Councillors grill Kelowna airport officials over 'unusual' budget increase | iNFOnews | Thompson-Okanagan's News Source

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Councillors grill Kelowna airport officials over 'unusual' budget increase

Extra snow removal for 2018 is just one budget increase that had Kelowna councillors asking questions.
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August 28, 2018 - 5:30 PM

KELOWNA - A $2.2 million mid-cycle budget request by Kelowna International Airport is uncommonly large, according to one councillor and demands further scrutiny.

“One of our biggest challenges moving forward is having a clear understanding of the lifespan of our assets," Coun. Gail Given told airport finance manager Shayne Dyrdal during her appearance before Kelowna council. “These are kind of big oopsies."

Usually the darling of council, the city-owned airport was asking for an increase of just under $2.2 million, half of it for a new chiller and cooling tower for its HVAC system and another $540,000 for improved snow removal.

Given said in a gentle rebuke there may be a need for staff to improve their estimates of asset lifespans to make sure the numbers councillors see at budget time are accurate.

Coun. Ryan Donn, for his part, was irked that the budget increase request had no details on why the sudden need for a snow removal budget increase larger than the $400,000 council just authorized for the entire city.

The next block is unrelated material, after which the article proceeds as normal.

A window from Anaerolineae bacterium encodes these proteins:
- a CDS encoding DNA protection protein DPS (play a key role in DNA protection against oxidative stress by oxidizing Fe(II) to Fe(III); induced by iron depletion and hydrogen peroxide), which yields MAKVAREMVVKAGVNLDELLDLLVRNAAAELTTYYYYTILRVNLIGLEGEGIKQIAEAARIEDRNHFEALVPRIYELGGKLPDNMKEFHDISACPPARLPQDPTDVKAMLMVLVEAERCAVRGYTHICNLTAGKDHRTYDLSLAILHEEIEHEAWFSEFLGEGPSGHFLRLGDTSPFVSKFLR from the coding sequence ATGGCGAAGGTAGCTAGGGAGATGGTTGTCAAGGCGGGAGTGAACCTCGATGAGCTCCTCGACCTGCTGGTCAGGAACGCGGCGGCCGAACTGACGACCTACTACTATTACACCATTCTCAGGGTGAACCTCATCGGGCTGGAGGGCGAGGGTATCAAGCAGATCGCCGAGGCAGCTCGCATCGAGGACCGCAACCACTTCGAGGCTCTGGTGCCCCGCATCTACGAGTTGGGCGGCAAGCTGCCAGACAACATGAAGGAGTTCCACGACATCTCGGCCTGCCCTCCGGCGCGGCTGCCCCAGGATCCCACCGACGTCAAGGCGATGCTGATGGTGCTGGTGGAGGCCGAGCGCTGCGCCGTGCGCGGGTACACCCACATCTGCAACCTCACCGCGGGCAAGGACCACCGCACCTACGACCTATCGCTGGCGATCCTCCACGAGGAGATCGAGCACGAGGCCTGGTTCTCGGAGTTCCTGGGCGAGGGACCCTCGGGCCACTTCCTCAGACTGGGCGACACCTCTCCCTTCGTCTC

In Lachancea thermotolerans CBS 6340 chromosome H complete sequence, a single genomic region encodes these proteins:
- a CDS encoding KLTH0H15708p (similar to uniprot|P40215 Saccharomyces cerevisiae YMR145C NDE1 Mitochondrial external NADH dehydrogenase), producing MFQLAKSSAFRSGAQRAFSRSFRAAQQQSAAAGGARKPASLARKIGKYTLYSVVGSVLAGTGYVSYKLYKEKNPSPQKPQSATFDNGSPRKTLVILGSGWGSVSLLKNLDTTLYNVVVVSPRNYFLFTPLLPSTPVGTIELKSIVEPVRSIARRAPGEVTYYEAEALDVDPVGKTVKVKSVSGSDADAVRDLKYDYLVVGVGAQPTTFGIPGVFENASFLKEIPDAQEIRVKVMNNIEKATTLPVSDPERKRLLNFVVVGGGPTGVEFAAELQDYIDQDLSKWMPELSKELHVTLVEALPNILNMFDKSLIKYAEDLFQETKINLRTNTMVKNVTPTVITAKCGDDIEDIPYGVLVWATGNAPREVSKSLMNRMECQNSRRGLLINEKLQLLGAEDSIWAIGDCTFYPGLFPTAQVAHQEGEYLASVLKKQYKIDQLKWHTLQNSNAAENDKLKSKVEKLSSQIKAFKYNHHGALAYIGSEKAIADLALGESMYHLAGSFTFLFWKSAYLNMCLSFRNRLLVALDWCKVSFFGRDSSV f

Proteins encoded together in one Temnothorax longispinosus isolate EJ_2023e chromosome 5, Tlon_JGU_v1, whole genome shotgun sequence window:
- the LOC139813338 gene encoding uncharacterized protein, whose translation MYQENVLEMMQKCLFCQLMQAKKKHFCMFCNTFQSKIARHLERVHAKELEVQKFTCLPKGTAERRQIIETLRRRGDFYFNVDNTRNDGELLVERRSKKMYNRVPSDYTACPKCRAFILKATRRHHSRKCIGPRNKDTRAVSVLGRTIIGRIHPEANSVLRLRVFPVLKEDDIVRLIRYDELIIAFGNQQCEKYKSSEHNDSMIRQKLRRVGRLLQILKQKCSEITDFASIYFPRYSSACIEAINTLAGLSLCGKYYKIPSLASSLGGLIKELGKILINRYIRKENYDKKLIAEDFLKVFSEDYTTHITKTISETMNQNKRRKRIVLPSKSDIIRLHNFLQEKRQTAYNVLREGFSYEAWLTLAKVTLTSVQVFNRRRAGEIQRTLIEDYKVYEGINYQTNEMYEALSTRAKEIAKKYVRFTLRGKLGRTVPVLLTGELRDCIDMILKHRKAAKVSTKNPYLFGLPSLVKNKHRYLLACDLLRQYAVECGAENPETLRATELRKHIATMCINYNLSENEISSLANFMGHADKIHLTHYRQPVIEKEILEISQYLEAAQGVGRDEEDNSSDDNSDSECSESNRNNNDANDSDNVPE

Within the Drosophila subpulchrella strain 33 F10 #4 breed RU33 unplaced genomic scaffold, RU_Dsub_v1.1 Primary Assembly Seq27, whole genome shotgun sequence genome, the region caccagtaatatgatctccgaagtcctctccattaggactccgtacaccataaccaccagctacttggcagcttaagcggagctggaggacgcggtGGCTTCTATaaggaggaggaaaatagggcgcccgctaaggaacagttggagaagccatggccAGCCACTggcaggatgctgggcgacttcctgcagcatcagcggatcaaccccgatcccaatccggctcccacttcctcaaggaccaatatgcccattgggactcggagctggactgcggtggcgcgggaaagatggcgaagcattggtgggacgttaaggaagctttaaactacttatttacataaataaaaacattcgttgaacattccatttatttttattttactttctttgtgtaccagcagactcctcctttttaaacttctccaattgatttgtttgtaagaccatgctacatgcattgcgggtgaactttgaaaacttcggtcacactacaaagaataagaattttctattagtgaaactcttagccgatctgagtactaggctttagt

Coun. Luke Stack wanted to know why the bundle of requests, which amounts to about five per cent of the airport’s 2018 $40-million annual budget, couldn’t have been made during the regular budget cycle.

“It’s a big operation and I’m not trying to be critical but it’s unusual to have so many changes this late in the year,” Stack added.

Only Coun. Brad Sieben offered his full support, saying the budget request showed foresight, not the lack of planning his council colleagues were inferring.

Despite their concerns, only Coun. Donn did not support the request.

Dyrdal’s report to councillors said the airport’s old chiller and tower broke down this year and the airport is making do with a rented unit.

A pair of taxiways, Alpha and Bravo, are in need of $170,000 worth of sooner-than-anticipated repairs to deteriorating concrete in hopes of extending their lifespan by five or six years.

Staff want to install glycol drain guards worth $90,000 to further improve its glycol mitigation plan, which involves the use of two primary capture vehicles. The drain guards help prevent glycol from entering the airport’s storm sewer system.

A culvert damaged during this year’s freshet needs replacement at $155,000 while extra snow clearing will take up another $540,000.

Some of the $2.2 million will be offset by a claim for the culvert replacement to the provincial disaster assistance fund, Dyrdal writes, while the rest of the request can be met from reserves without an increase in taxation.

Kelowna International Airport is Canada’s eleventh largest airport serving almost two million passengers in 2017.

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